I'd like to publicly thank the two yawn-tastic books for spurring me on and forcing me to re-tighten my own work.
Any sleuths out there trying to figure out what books I'm talking about...just so you know...I didn't list the titles in my "Books I've Read Recently" list in my side bar. I'm far too slick for that (and too nice). The titles will be my secret.
Wednesday, July 21, 2010
We all know I half-liked The Girl with the Dragon Tattoo. Well, I just finished The Magicians by Lev Grossman and I'll sum it up in one word for you.
Yeah, loved it.
It is a gritty and very grown up book about a high school senior named Quentin who finds out he's actually got magical powers. Yes, Mr. Potter has popped in my mind a few times - the author even brilliantly weaves in a few nods to him - but this book is definitely for adults.
And about the writing, well, it is extremely strong and tight and sophisticated. Lev uses words I've never even heard of before, and I'm a voracious reader. I do enjoy a good, but not overwhelming, reading challenge and this fits the bill. Also, I can't tell you how many times, as a writer, I re-read a brilliant line and marveled at his sheer genius.
The guy can write like a muther.
If you're into fantasy novels then get your hands on this book...if you're a grown up (I'd say it would be appropriate for 17 and up).
p.s. I'll be laptop-free till Monday...taking the boys to Great Wolf Lodge for the weekend.
Monday, July 19, 2010
Just finished it yesterday. My husband said, "Did you like it?"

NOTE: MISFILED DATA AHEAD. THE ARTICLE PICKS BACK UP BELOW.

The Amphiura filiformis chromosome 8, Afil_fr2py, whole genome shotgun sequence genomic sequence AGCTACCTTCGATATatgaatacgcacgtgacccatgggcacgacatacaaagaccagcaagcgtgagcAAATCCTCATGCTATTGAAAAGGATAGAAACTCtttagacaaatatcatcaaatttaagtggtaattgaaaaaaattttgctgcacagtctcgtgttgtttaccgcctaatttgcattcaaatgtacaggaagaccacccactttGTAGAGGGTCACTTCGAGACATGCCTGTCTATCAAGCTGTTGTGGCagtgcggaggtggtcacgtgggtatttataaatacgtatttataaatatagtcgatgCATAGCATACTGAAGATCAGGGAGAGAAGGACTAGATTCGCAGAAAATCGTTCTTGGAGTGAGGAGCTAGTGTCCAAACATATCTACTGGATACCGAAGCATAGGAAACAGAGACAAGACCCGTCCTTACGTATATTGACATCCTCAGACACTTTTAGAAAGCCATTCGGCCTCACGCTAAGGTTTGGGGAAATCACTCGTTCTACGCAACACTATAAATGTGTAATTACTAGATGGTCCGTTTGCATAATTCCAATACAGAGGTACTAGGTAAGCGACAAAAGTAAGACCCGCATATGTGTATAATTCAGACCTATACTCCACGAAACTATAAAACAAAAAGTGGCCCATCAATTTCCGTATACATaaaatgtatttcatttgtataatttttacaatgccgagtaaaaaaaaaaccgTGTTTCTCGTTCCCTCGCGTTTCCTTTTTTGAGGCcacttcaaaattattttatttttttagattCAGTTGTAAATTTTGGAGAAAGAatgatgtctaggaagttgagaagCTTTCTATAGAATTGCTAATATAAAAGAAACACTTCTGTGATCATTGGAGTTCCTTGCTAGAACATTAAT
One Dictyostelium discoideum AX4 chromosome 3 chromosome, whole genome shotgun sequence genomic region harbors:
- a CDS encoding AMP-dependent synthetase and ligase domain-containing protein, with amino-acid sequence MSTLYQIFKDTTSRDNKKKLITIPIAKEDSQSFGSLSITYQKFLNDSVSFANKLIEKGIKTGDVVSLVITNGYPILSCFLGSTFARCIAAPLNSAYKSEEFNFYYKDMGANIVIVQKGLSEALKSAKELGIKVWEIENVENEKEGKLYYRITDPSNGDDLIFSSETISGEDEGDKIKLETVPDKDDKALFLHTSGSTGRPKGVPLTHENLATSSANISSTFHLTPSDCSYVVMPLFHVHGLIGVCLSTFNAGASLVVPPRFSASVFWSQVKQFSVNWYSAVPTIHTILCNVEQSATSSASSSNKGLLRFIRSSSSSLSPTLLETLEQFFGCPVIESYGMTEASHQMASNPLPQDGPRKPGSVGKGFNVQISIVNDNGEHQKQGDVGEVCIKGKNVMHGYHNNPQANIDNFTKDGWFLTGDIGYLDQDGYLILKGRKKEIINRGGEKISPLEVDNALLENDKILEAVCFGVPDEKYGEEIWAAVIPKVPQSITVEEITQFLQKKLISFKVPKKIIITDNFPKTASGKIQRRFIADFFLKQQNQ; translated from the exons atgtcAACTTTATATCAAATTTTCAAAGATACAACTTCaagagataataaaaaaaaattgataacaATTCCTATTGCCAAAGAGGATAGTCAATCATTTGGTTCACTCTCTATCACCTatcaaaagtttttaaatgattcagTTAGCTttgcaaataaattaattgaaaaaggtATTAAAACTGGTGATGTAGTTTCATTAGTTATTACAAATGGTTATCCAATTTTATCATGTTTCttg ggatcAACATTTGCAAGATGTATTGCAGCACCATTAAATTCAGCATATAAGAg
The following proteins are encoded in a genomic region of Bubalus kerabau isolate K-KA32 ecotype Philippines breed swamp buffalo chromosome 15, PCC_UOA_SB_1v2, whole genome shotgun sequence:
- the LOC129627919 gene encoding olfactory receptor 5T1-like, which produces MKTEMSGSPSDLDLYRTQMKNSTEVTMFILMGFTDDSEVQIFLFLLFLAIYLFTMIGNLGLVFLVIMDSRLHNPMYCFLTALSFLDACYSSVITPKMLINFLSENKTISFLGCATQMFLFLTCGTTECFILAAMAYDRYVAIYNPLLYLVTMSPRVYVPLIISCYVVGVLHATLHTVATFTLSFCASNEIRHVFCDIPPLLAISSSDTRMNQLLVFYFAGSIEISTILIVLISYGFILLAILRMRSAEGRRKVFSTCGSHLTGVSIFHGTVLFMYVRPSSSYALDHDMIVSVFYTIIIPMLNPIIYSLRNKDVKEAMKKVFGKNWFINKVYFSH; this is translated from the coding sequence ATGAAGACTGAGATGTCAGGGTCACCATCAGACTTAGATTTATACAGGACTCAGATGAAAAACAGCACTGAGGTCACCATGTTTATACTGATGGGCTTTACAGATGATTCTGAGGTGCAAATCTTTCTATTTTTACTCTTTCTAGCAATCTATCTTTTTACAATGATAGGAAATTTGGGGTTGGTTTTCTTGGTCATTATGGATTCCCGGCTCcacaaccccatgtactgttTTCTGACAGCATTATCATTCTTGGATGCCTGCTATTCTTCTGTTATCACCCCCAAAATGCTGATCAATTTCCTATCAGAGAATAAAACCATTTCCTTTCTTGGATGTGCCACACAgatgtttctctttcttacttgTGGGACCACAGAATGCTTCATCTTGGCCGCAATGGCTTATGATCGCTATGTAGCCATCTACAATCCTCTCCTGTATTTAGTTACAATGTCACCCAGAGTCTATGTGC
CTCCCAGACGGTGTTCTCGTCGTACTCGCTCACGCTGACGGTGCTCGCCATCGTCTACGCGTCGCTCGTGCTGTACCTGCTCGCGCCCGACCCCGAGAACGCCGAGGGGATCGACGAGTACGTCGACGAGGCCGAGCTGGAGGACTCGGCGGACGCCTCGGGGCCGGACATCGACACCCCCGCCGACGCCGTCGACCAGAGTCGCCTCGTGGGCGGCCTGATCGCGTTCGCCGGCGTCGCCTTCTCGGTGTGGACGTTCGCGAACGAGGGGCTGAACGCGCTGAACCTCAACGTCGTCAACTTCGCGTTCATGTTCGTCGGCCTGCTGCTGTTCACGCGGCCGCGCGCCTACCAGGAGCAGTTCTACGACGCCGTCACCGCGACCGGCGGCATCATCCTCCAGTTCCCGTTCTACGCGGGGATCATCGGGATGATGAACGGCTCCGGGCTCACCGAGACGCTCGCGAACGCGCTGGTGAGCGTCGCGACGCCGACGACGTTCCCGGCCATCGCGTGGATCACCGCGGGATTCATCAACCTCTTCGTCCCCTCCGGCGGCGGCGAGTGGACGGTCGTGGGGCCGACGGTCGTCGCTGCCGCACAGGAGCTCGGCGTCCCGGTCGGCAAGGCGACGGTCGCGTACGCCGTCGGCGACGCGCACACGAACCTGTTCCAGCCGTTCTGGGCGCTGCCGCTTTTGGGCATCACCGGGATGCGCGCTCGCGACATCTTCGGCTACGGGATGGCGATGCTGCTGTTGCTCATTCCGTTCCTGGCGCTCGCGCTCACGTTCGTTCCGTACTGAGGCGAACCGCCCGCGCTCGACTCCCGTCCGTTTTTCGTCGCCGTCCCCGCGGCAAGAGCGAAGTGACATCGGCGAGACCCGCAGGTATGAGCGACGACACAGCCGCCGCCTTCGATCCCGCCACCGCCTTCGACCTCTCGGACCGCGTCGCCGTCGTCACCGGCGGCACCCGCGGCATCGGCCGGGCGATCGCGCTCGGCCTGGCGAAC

I scrunched my face up and just looked at him for a second. Then I said, "Parts of it...I liked parts of it."
The truth, after Entertainment Weekly put the book on the cover of their magazine, touting it is the number one book on the planet, well, I bought the book. I figured, hey, I live on this planet and I haven't read it yet!
More truth, I forced myself to read the first 250 pages. The magazine cover repeatedly flashed in my mind as I trudged through the book, teasing me...The REST of the whole planet loves this book...what is the matter with YOU?
The author adores complicated back story -- as in, he probably bathes in it, letting it sink into his body via open pores until he becomes one with the uber-rich-details of his characters' lives. I nearly required toothpicks to keep my eyes open as I plodded through those pages.
Once I weeded out the necessary stuff for the story to continue making sense I got to some relatively exciting parts -- but for the love of heaven, it took such a long time to get there. And the names...the countless character names...there are SO MANY characters. The only two I really cared about were the main guy and of course, the girls with the dragon tattoo. She was a deeply flawed, ass-kicking, wickedly brilliant character. I liked her.